One of you best qualities as an MC is the reality that you bring to your lyrics. Do you think there is a great absence of reality in main stream music?
Asher D: I feel that most lyrics written come from some reality! I think the difference between the main stream and the underground is that down here we all tend to take pride in constructing and developing our own lyrics and flows, whereas in the main stream it is quite normal to have tracks or lyrics written for you. Those songs are probably still based on the reality of the person that wrote them, just not the artists that are performing them.
I’m sure you know the negative sell out opinion many people feel 50 Cent has given hip hop. He seems to be a big part of the ‘gangster pop’ that’s having such a bad effect on today’s youth. Do you support him and the impression he is giving people of hip hop and working class and ethnic minority kids everywhere?
Asher D: First of all whatever 50 Cent talks about is based upon the specific experiences that have occurred in his life. His influence alone cannot be blamed for negativity amongst the youth of today. As far as I’m concerned, and most other mcs, he is an inspiration, the positive things he has achieved should be as widely published as the rest. He has been very successful in the business world and he is a young black man who came from the street. Now he is inspiring and creating an opening for a lot of others walking the same path to step through!
Does it bother you that you may have lost some fans due to being in his film?
Asher D: On the contrary I believe I have gained fans from my role in “Get Rich Or Die Tryin”, before that movie I was only known in the UK. That role as well as Hustle has put me on the map in the USA and got me a lot more work around the world, if that’s losing fans so be it.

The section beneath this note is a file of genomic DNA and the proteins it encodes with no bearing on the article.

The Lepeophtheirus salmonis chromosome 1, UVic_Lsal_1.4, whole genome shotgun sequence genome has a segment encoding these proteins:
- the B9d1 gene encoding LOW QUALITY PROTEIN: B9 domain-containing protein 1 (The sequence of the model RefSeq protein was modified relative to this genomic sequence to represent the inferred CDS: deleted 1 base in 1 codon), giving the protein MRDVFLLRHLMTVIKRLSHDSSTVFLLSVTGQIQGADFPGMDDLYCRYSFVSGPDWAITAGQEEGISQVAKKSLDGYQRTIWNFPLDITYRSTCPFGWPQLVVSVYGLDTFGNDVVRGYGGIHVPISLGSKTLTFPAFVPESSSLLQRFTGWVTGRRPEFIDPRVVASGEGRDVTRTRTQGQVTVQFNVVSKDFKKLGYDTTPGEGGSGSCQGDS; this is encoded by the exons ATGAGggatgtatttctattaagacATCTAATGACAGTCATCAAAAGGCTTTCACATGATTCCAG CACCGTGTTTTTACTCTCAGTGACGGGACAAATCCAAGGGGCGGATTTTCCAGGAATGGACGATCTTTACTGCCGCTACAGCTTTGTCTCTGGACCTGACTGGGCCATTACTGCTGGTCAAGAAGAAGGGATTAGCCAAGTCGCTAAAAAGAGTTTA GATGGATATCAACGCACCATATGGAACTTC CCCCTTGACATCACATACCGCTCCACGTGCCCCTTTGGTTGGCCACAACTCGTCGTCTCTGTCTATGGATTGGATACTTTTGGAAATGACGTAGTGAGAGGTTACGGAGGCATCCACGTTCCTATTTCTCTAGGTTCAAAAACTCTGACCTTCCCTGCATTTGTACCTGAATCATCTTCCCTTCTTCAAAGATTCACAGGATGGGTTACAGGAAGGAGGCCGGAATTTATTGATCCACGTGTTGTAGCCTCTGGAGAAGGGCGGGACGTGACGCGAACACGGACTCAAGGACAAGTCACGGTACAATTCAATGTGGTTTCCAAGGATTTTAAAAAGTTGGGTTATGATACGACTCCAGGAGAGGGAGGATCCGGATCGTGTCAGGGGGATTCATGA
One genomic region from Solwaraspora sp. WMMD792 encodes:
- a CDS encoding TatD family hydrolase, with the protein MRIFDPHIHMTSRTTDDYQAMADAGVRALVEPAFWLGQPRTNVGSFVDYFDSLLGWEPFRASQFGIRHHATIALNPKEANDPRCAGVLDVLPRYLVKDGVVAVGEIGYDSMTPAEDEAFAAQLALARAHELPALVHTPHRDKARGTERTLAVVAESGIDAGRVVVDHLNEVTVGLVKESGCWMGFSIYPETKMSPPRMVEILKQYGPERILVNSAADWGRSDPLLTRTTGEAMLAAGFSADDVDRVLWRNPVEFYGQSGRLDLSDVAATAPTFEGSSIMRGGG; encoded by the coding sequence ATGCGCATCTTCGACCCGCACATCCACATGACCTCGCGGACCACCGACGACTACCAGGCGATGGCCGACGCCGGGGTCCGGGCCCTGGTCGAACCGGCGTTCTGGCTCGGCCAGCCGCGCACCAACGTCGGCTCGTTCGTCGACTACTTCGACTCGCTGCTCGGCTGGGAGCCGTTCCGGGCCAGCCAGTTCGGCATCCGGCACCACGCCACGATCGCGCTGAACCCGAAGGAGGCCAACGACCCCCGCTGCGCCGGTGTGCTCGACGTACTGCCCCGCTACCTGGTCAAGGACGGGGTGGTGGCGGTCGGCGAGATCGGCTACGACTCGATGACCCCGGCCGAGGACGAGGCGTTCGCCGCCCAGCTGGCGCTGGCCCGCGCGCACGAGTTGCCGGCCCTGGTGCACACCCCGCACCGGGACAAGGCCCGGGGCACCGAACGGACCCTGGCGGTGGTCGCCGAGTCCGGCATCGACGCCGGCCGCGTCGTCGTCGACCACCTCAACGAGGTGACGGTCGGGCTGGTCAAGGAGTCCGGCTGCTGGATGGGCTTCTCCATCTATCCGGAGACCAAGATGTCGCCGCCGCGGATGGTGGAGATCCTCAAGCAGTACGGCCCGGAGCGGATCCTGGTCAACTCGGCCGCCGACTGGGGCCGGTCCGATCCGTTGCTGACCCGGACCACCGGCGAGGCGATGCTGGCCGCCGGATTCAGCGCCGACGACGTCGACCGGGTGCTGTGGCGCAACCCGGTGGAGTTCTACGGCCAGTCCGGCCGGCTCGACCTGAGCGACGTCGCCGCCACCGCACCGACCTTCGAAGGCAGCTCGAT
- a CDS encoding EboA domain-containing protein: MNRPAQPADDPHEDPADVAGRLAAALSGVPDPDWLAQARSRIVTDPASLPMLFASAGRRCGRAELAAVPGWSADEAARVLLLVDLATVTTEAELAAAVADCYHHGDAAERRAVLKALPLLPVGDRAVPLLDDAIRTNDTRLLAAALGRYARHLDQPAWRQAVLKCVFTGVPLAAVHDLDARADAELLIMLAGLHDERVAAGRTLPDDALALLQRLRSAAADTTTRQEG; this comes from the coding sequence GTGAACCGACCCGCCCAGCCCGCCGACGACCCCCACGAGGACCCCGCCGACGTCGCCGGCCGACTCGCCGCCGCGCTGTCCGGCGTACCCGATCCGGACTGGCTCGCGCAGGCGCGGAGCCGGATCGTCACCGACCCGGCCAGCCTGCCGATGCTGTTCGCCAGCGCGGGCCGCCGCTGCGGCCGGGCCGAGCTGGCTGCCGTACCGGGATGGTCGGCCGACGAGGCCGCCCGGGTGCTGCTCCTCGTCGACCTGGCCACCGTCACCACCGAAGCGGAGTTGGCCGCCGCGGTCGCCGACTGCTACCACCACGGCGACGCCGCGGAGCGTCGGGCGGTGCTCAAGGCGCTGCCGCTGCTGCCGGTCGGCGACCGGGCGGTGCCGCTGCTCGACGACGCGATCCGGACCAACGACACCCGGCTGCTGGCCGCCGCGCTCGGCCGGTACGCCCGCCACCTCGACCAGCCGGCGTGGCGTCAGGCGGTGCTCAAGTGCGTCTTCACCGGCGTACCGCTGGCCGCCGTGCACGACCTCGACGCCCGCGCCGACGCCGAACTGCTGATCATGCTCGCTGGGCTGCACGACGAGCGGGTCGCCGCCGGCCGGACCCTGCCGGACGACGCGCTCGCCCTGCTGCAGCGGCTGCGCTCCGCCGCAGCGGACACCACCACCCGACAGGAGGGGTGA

Was there a particular artist or album that inspired you to MC?
Asher D: There was no specific artist that inspired me to mc it was just my love of music in general. I think I channelled my creativity in the way that was most relevant to me at the time and now.
If you had to pick one of your own songs to define you as an artist and person which would pick and why?
Asher D: I would pick M.O. this tracks concept is based on what is in my blood this means what I do and how I do it.
I know you’re independent label AD82 has been running for a while now. Can you tell us about some of your artists we should check out?
Asher D: First of all we have Thezbian, who was the first artist we signed at the age of 17, he is a producer that has a background in classical music and jazz funk, this combination created a new sound which dominated “In Memory Of The Street Fighter” and “Cure For Cancer” albums - check em out. We also just signed an act called Ezra, he is a rapper that is heavily influenced by rock music wild combination, watch out for him. Last but not least we have AK he is an actor singer, rapper, and beat maker he is heavily involved in his acting at the moment but has a release date that is imminent.